Hints & Tips One: Top 10 Tips for Starting Your Family History
1. Work backwards in time
It’s easier to work methodically from a fact such as the date of birth or a marriage of a relative than to try and trace down from a person you don’t know much about.
2. Ask the family
Ask other relatives what they remember about their families. Make a note of any nicknames name changes. Ask them to tell you any family stories, what their ancestors did for a living, or what they looked like. Ask if they have any photos, letters or documents relating to your ancestors.
3. Take notes
You never know what information will come in useful in your research so get into the habit of taking notes on what you have looked for and what you found. There are many useful computer software packages that will help you keep your records in an orderly manner and help draw up pedigrees and family groups sheets so you know who you are dealing with.
4. Check out the Web
The Internet can be a useful tool for contacting relatives and finding data. The GENUKI website has lots of free information and links to local experts and sources for the United Kngdom and Ireland. The Society of Genealogist website has useful free information leaflest with guides to starting your family history and links to useful websites. Of course many records themselves are now online on sites such as www.Ancestry.co.uk, www.Findmypast.co.uk, www.thegenealogist.co.uk, www.familyrelaitives.com, or www.origins.net.
5. Meet other family historians
Family Historians are incredibly help to each other. There is a network of local societies with regular meetings up and down the country. Here you can meet like minded people with the same interests and local expertise. The Society of Genealogists www.sog.org.uk is the largest genealogical society with a remarkable library and education programme. Details of local societies can be found through the Federation of Family History Societies www.ffhs.org.uk . Who Do You Think You are? Live at Olympia each year is the largest family history event in the world and is a great opportunity to get to know the world of genealogy,
6. What’s been done before?
It’s worth checking if anyone else is doing research into your family before you start. Social network sites like RoootsWeb, Familyrelatives, LostCousins or GenesReunited where people can register their research interests and could be a way of finding information. The Society of Genealogists library collects published and unpublished family histories and research notes. It’s free library catalogue can be found on the library pages of this website which also list the surnames names in its various collections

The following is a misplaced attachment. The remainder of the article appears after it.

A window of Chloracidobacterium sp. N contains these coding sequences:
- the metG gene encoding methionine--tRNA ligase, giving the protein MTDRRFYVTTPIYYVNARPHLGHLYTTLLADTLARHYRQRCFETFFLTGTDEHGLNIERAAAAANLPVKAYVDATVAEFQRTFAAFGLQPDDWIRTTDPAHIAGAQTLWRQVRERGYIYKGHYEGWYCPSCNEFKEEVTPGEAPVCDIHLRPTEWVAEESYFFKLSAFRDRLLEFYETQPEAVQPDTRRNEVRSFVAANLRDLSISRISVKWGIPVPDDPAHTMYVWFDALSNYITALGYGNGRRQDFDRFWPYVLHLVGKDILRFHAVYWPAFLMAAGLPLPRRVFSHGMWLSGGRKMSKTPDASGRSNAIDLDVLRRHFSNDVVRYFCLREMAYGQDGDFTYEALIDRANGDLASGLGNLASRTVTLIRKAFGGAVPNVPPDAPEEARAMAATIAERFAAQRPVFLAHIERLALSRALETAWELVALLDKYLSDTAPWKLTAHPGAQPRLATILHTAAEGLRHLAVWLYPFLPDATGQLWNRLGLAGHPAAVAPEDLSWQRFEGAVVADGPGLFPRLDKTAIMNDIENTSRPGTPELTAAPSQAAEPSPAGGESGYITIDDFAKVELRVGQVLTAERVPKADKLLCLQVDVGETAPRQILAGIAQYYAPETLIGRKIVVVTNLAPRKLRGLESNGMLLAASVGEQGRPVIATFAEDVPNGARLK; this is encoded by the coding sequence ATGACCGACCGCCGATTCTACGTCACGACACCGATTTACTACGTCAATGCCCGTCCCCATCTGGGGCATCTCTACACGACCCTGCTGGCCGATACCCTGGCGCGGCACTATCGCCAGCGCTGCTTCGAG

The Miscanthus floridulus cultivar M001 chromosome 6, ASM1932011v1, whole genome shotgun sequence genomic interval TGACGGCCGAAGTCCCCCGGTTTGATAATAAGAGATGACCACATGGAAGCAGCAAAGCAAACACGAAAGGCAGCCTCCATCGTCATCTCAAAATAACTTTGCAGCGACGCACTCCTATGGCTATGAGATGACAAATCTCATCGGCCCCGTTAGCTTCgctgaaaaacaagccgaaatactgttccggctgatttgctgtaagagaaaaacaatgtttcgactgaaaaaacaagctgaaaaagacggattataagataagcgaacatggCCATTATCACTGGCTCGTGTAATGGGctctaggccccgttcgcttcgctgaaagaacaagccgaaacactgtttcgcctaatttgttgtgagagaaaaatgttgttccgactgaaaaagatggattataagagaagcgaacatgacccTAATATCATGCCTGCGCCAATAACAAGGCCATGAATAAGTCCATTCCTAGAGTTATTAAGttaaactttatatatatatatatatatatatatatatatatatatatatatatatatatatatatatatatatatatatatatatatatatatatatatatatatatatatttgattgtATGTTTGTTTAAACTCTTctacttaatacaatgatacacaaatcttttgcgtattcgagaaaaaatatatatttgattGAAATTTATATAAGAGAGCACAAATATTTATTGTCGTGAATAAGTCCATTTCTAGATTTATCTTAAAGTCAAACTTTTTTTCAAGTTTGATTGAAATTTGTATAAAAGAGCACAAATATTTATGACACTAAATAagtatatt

7. Read up on the subject.
There are many good books and magazines devoted to family history. The Society of Genealogists and The National Archives have good online bookshops with plenty of titles to help you.
8. Ask questions.
Who are you dealing with? You must at least know a name. Where did your ancestors live? Most records are associated with a place. When were they alive? Records and research will differ depending on the period you are interested in. What did your ancestors do in their lives and will that affect what information you can find?
9. Get some documentary evidence
Your family history will be drawn from myriad of records and sources throughout history in which your ancestors will be mentioned. Birth, marriage and death records, censuses 1841-1911, wills, church records occupational records, education and apprenticeship, military service records, tax records, criminal records, poor law, newspapers, trade directories, ecclesiastical licences, church court records, tombstones etc might all throw up valuable information.
10. Stay focussed
It’s easy to get overwhelmed with all of the information that’s available to family historians. Remember to have a clear idea of what you are looking for and why you started the search in the first place. Family history is fun and thoroughly absorbing. If you like detective stories and have a mind for solving puzzles then it’s definitely the hobby for you. Good hunting.
- Help getting started with genealogy
- Hints & Tips
- Hints & Tips One: Top 10 Tips for Starting Your Family History
- Hints & Tips Two: Genealogy or Family History? What's the Difference?
- Hints & Tips Three: Surname Searching at the SoG and Elsewhere. What's Been Done Before?
- Hints & Tips Four: Genealogy as a Career
- Hints & Tips Five: Standards and Good Practice in Genealogy
- Hints & Tips Six: Employing a Professional Genealogist
- Hints & Tips Seven: The Right to Arms
- Hints & Tips Eight: What Should You do if Approached by Heir Hunters?
- Hints & Tips Nine: London Research
- Hints & Tips Ten: Palaeography Part 1: How to Create Abstracts from Old Documents
- Hints & Tips Eleven Palaeography Part 2: Reading Secretary Hand
- Hints & Tips Twelve: How to Get the Best Results from FamilySearch
- Hints & Tips Thirteen: How to Get the Best Results from the IGI
- Hints & Tips Fourteen: Finding and Downloading PCC Wills from the National Archives Website
- Hints & Tips Fifteen: Fact or Fiction? How to Analyse Your Research
- Hints & Tips Sixteen: Writing Genealogical Reports
- Distance Learning Courses
- Ask an Expert
- Share Your Knowledge
- Make Connections
- Professional Researchers
- Who Do You Think You Are? Live 2013 Speakers Handouts
- Census Detectives
- Who Do You Think You Are? Live 2014
Help Getting Started
The Society's Record Guides introduce the sources that will help you with your family history
Hints & Tips
The Society of Genealogists hints and tips help you get the most out of your family history - explaining how to use and find records and resources.
Need some help with your research? We offer help by phone, face-to-face or online.